Russian Navy – Frigates

Russian Frigates

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Admiral Gorshkov Class LOA 442′ TDISP ca. 5,000 tons (4 building, 1 active)

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Admiral Gorshkov, 2018 Mil.ru / CC BY

Admiral Gorshkov (2018)

Admiral Grigorovich Class LOA 409′ TDISP 4,000 tons (3 active, 3 building)

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Admiral Makarov, Saint Petersburg, 2018 © Ad Meskens / CC BY-SA

Admiral Grigorovich Tartus Syria 2018

Neustrashimyy Class LOA 423′ TDISP 4,400 tons (2 active)

RFS Neutrashimyy steams next to USS Gettysburg
Russian frigate RFS Neutrashimyy 2008 US Navy Official: 95658 PO3 Mike Banzhaf

Tuman, uncompleted hulk had been at 30% completion since about 1996, to be dismantled at Yantar Shipyards Kaliningrad.Tuman hulk yantar kaliningrad 2019

Gepard Class LOA 335′ TDISP 1,900 tons (2 active in Caspian Sea Fleet- 6 active in Vietnamese Navy, 2 more on order)

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A Gepard Class frigate, likely Dagestan from single gun in “B” position Credit: Mike1979 Russia [CC BY-SA 3.0 (https://creativecommons.org/licenses/by-sa/3.0)%5D
Taterstan (2003) Dagestan (2012)Gepard Class Frigates Makhachkala 2019Gepard Class Frigates Cam Rahh VT 2018

Krivak class LOA 405′ TDISP 3,500 tons (40, 5 active, 1 preserved) more than 3 types.

1985 Krivak I class aerial view. “Hot Dog Pack, smokestack, guns in back – Krivak!” for recognition purposes. NARA: 330-CFD-DN-SN-86-00751

Krivak I class (note double-barrelled turrets near stern)

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It is also possible that this is a Krivak IV upgrade of the original Krivak I class. These ships differ in the ASW armament and communications / sonar suite.

Krivak II Class (note single-barrelled turrets near stern)Krivak III Class – very different arrangement with single gun in the bows, and a flight deck and hangar at stern. The russian ships are in service with the FSB Coast Guard, while one ship is the flagship of the Navy of Ukraine.Krivak III frigate Petropavlovsk-Kamchatskiy 2019Krivak III frigates Petropavlovsk-Kamchatskiy 2018

Bertholf and Vorovsky
US Coast Guard Ship Bertholf and Russian FSB ship Vorovsky (Krivak III) 2011 US Coast Guard: 1102060 Petty Officer 1st Class Sara Francis

Hetman Sahaydachniy (1993) Ukrainian Navy flagship -Odessa 2018. (Krivak III Class)

Uncompleted Krivak hulk sold to North Korea. Likely dismantled. Appears to have been a Krivak III variant, speculation dubbed this a “mystery frigate”.krivak frigate Nampo NK 2004

Koni Class LOA 312′ TDISP 1,900 tons (14, 7 active with other navies)

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Modified Koni Class frigate 1988 NARA: : 330-CFD-DN-SN-89-02590

Delfin (1975) Koni I transferred to Bulgaria 1990 as Smeli, still in serviceSmeli Koni Class Varna 2019.jpgSKR-201 (1985) Koni II variant transferred to Libya as Al Hani (212) captured 2011 by rebel groups in Benghazi, currently seized in Malta while undergoing repairs.Al Hani Malta 2017

Al Hani Benghazi 2012
The Two Konis transferred to Libya have SS-N-2 missile tubes mounted forward.

SKR-195 (1986) Koni II variant transferred to Libya as Al Ghardabia (213) Sunk by NATO strike Tripoli Harbour May 2011Al Ghardabia Tripoli 2010Al Ghardabia Tripoli 2019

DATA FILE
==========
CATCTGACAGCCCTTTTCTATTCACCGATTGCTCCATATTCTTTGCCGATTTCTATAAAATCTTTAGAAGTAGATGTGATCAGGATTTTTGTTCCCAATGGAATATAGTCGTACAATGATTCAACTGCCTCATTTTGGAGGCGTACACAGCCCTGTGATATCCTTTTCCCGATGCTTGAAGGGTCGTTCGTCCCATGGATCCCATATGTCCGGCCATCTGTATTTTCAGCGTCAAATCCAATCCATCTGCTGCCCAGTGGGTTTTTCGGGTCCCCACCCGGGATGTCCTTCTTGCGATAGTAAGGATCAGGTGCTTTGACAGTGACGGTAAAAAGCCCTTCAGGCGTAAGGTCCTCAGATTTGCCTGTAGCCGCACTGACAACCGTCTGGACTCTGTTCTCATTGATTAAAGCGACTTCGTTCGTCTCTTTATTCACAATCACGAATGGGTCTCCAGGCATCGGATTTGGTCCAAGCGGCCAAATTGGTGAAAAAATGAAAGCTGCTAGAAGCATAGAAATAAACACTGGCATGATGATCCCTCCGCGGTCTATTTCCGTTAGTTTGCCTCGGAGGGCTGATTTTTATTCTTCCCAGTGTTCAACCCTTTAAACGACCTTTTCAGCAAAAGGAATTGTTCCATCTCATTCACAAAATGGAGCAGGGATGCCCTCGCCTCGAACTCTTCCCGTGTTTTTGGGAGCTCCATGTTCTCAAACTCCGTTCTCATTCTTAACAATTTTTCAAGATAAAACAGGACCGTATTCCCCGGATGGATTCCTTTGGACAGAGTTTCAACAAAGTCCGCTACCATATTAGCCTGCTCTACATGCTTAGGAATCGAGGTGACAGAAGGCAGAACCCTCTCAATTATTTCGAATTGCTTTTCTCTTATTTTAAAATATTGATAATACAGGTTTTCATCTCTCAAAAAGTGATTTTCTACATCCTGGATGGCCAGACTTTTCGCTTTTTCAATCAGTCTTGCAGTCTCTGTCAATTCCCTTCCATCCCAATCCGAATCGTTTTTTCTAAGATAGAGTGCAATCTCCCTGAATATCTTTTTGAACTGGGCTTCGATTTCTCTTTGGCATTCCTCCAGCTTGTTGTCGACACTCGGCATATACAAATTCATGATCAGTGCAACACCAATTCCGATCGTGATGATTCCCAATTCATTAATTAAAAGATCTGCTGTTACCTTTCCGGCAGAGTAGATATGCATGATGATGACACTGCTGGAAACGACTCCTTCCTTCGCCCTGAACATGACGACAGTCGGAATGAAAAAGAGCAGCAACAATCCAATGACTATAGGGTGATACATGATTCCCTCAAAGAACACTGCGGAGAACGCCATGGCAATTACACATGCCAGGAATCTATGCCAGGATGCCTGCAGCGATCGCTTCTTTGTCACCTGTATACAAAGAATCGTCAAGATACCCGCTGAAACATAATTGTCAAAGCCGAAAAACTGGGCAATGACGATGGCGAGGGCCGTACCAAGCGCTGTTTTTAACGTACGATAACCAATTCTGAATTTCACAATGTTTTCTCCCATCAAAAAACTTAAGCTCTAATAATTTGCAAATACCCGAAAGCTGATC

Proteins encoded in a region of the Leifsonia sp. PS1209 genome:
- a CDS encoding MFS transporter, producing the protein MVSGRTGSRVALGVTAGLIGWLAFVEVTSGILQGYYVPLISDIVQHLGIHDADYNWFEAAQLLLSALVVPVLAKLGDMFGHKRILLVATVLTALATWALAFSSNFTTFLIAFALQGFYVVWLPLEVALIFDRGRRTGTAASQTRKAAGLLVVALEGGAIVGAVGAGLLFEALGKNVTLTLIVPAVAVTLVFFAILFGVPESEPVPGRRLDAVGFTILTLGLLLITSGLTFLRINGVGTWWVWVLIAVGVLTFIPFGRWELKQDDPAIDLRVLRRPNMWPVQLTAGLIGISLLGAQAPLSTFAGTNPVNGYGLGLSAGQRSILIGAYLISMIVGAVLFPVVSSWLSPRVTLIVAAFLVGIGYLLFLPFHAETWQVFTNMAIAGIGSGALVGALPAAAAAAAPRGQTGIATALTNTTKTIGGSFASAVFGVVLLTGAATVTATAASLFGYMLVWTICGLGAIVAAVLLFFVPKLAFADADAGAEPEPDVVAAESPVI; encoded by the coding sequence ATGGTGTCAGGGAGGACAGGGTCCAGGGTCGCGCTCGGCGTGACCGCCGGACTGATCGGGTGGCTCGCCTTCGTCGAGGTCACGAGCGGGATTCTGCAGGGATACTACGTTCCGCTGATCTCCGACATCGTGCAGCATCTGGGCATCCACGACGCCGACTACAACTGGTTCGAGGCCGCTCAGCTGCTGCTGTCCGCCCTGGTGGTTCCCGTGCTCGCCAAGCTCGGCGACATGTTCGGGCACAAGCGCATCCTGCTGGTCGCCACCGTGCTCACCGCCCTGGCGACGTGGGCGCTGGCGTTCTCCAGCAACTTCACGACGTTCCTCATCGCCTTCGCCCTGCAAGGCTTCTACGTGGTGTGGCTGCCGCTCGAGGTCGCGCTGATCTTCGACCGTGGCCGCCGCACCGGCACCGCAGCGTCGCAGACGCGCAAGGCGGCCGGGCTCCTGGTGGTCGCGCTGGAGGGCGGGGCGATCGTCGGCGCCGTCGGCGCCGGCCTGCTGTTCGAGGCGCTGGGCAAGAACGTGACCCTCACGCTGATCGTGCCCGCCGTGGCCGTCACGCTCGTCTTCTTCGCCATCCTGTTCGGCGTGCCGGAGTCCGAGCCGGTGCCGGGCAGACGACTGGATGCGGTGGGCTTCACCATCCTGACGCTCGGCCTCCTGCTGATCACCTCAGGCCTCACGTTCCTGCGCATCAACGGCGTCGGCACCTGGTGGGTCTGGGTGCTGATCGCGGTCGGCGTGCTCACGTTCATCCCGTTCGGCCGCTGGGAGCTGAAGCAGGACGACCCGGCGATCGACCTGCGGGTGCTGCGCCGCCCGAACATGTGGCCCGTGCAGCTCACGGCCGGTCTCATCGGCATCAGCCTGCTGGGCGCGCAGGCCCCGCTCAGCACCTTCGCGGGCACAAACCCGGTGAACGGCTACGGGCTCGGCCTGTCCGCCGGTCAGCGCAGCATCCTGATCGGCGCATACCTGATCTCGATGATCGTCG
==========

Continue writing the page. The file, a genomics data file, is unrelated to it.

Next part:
Petya Class (small frigate) LOA 268′ TDISP 1,150 tons (54 built, up to 8 still in service with other navies) Information about the commissioning of some units was located at Russianships.info.

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Petya Class frigate, Atlantic, 1983 NARA: 330-CFD-DN-ST-84-01631 PH2 D. Beech
Petya class azerbaijan 2018
ARG Gusar G-121, once named Bakili, originally SKR-16, originally commissioned into the Soviet Navy in July 1967 and transferred to Azerbaijan in 1992.
ARG Gusar G-121 Petya class Azerbaijan 2018
The distinctive feature of this ship is the twin AK-230 CIWS on st’b and port sides just aft of midships.
Petya Class Frigate Cam Rahh VT 2018
The Vietnamese Petya class are export versions built starting 1977 and transferred to Vietnam starting with HQ-09 in 1978.

Petya class FF Da Nang 2018

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U.S. Navy / Public domain, taken from All Hand’s magazine, Nov. 1987 p. 45.

Petya class FF Tartus Syria 2016

Petya class FF Tartus Syria 2018
The extra 76mm turret on land is from the other Petya class, which was sunk as a target by Russian air force in April 2018,

Riga Class LOA 299′ TDISP 1,500 tons. These served from 1954 until as late as the 1990s (68 built, many exported, none appear to be active or preserved). Only derelict or wrecked vessels appear to still be visible. All below ships have the 3 (single) 100mm guns removed, and large parts of the structure deteriorating or partially dismantled.

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Riga class ca. 1983. NARA: 330-CFD-DN-SN-87-06401 camera operator: Stokes
Riga class wreck Boyuk Zira Island, Azerbaijan 2012
Although we have searched, there seems to be no discussion of what ships these wrecks are. Shipsearcher staff identified these by the length and the remaining features, including the distinctive gunshield protection infront of “B” position. Photos online of these wrecks help show other distinctive areas of the ships that had deteriorated by the time of these views.

Riga class wreck Boyuk Zira Island, Azerbaijan 2018

Riga wreck near severomorsk
Riga class wreck in a bay near Severomorsk, at these coordinates. Credit: famski.
Riga class wreck Murmansk 2005
Note distinctive oval gun tub on quarterdeck.

Riga class wreck Murmansk 2018

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